As many of you may already know, editing is not my thing.
I love taking photos, but that's pretty much where my love ends.
Years back, my editing process involved hitting the 'play' button on enough actions in Photoshop to create a editing concoction that was nothing more than a wild mix of sharpening and vignetting and saturating and tinting and contrast that I neither understood, nor could recreate.
But at the time, I didn't really have a good enough 'eye' for editing to pinpoint what I even liked or disliked about my own editing process.
And that was the game-changer.
She taught me what accurate color really looks like. She taught me to watch for over-sharpening. She taught me how to saturate my images and helped me understand what an eye-sore over-saturation creates. She taught me how a light hand with vignetting goes a long way. She taught me how to avoid over-softening skin tones.
She taught me how to edit.
And then I spent the next few years, using Erin Cobb's Clean Color as the foundation of my editing process, while tweaking things here and there so that my editing had a look and feel that is (hopefully) all my own.
But I still didn't love editing.
I loved the outcome of my editing, but I dreaded the time-consuming process of editing - because for a Type-A girl like me, getting the perfect edit is a long process in Photoshop.
In fact, in the last year or so, I found myself purposely choosing not to pick up my camera, but not because I didn't feel like shooting - rather, because I knew that if I shot, I'd have to edit.
And I didn't want to edit.
Then my friend and past student Marilou Jaen started pushing me to edit in Adobe Lightroom. (I've had Lightroom for years now and have used it for its amazing photo organizing abilities and for some standard editing before pulling my images into Adobe Photoshop CS5 for final editing - but I didn't realize that over the years and with each new upgrade, Lightroom had become an editing tool so powerful that it could completely negate my need for Photoshop CS5.)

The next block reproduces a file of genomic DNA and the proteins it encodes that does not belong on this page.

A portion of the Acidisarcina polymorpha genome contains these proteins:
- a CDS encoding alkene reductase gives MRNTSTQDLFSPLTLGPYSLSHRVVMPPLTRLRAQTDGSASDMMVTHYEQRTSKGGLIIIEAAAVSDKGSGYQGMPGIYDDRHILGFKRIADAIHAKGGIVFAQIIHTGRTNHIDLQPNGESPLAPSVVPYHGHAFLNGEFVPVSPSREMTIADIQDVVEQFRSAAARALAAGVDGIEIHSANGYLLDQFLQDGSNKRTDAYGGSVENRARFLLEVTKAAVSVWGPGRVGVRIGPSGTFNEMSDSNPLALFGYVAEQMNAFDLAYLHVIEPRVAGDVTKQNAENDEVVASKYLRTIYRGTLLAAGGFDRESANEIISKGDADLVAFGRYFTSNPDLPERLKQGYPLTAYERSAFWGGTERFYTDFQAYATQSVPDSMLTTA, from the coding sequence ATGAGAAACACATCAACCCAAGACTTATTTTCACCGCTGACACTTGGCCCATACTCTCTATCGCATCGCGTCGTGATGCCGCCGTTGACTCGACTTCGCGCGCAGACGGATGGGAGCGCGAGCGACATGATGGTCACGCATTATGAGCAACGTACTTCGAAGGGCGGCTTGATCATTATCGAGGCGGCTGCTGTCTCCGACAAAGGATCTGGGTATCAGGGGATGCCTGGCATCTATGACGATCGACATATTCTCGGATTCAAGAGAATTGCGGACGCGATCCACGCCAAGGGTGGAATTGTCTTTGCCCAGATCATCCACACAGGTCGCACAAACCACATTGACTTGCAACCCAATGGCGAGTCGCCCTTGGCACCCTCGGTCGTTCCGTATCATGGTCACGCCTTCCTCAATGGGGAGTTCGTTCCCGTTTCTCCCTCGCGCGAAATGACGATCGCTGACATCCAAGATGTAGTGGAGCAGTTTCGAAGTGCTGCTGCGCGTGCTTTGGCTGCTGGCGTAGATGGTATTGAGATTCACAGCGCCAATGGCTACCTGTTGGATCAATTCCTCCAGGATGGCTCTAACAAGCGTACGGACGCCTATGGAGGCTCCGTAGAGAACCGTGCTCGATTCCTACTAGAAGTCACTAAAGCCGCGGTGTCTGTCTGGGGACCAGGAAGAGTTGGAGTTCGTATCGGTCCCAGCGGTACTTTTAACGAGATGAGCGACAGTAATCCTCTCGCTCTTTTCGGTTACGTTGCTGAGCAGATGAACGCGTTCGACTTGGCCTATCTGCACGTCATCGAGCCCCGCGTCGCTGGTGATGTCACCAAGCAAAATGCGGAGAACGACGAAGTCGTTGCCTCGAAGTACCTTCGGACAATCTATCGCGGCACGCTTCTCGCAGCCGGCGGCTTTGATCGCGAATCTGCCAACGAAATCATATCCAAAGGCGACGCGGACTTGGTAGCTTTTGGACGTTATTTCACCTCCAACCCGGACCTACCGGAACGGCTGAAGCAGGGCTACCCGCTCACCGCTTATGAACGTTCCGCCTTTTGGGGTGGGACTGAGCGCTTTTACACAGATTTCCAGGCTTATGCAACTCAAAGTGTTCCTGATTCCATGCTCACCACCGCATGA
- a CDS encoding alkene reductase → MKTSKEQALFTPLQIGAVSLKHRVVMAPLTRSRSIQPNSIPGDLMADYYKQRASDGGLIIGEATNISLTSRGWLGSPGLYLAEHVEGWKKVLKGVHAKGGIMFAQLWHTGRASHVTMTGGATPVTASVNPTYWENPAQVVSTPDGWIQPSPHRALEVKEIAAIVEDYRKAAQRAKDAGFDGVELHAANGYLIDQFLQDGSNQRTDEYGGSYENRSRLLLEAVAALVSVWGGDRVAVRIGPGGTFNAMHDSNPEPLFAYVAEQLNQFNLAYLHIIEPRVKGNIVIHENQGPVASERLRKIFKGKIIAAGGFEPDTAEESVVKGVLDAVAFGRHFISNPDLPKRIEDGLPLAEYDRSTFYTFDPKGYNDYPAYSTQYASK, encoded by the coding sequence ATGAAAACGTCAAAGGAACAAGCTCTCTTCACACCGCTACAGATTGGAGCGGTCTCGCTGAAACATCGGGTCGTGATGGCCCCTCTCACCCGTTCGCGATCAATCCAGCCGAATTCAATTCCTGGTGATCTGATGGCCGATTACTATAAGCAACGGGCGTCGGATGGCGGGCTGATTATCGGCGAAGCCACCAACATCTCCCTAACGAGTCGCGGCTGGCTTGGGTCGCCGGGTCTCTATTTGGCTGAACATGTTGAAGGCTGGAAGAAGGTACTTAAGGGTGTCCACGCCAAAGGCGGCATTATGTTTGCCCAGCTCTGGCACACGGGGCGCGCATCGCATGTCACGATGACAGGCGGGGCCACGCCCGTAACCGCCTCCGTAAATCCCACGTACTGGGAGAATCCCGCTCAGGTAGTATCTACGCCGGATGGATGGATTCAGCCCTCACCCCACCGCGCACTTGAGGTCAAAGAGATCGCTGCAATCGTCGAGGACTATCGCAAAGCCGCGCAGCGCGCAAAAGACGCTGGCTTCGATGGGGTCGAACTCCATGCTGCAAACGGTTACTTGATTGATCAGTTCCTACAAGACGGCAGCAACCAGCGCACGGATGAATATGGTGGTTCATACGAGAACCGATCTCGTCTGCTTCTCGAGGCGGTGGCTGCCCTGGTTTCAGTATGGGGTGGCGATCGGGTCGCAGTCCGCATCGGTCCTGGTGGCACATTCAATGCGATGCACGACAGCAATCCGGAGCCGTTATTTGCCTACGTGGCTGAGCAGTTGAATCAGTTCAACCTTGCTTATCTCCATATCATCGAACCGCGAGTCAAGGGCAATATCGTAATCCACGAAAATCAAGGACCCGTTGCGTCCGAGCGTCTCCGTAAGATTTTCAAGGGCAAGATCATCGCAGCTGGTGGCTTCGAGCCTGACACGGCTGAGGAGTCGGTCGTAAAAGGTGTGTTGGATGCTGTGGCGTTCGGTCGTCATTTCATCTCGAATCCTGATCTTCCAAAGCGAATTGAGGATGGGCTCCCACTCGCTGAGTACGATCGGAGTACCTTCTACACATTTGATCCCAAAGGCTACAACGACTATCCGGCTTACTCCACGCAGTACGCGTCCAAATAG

But if you know me, you know that I'm a bit of an old dog that doesn't like learning new tricks.
But if you know Marilou, she's like a dog with a bone.
So she just kept at me.
Pushing me. Helping me. Sending me links. Emailing me tips. Patiently helping me as I sat cross-eyed and staring a her via Skype. Walking me step by step through what she hoped would help me create the same look in editing that I was used to, but in nary the time.
And so, with Marilou's help, me and my images have been getting there, slowly but (painstakingly) surely.
And all the while, Erin Cobb has been working on a new tutorial: Clean Color for Lightroom.
And so this morning, I watched her tutorial and it helped me put the finishing touches on my Lightroom editing process. It confirmed for me some things that I was doing right. It confirmed for me some things I was doing wrong. And it taught me a few things I had never even thought of.
Who would have thought to do that with the Clarity slider?
Who would have come up such a brilliant trick to getting whites to look like 'true' whites?
Who could make it so simple?
Apparently, Erin Cobb.
So now through Friday March 8th, Erin is offering her Clean Color tutorial for Lightroom for only $89. (You can tweak her process in older versions of Adobe Lightroom, but Adobe Lightroom 4 is recommended.) After that, it goes back up to its regular price of $129. ($100 for past/current students of mine.)
And yes, there are tons of Lightroom books and tutorials out there (many of which are quite helpful, especially this book by Scott Kelby, which I think is a must for anyone who owns Lightroom 4) but none that teach you step-by-step, how to edit your portraits like Erin Cobb.
And don't forget that The Photographers' Workshop is the only place where Erin discusses and critiques editing for students using any of her Clean Color editing workflows. (So that means that all current and future students of The Photographers' Workshop will get to pick Erin's Clean Color brain for one week during the workshop and all past students can pick her brain also, by registering to audit a future class by logging in here, selecting 'go shopping' and adding the auditing seat for past students/$95 to the cart.)
And all that was motivation enough for me to (finally) get all of my Thanksgiving photos edited today - will share my favorite shot here - but will share the rest throughout the week...
And I edited it in no time at all.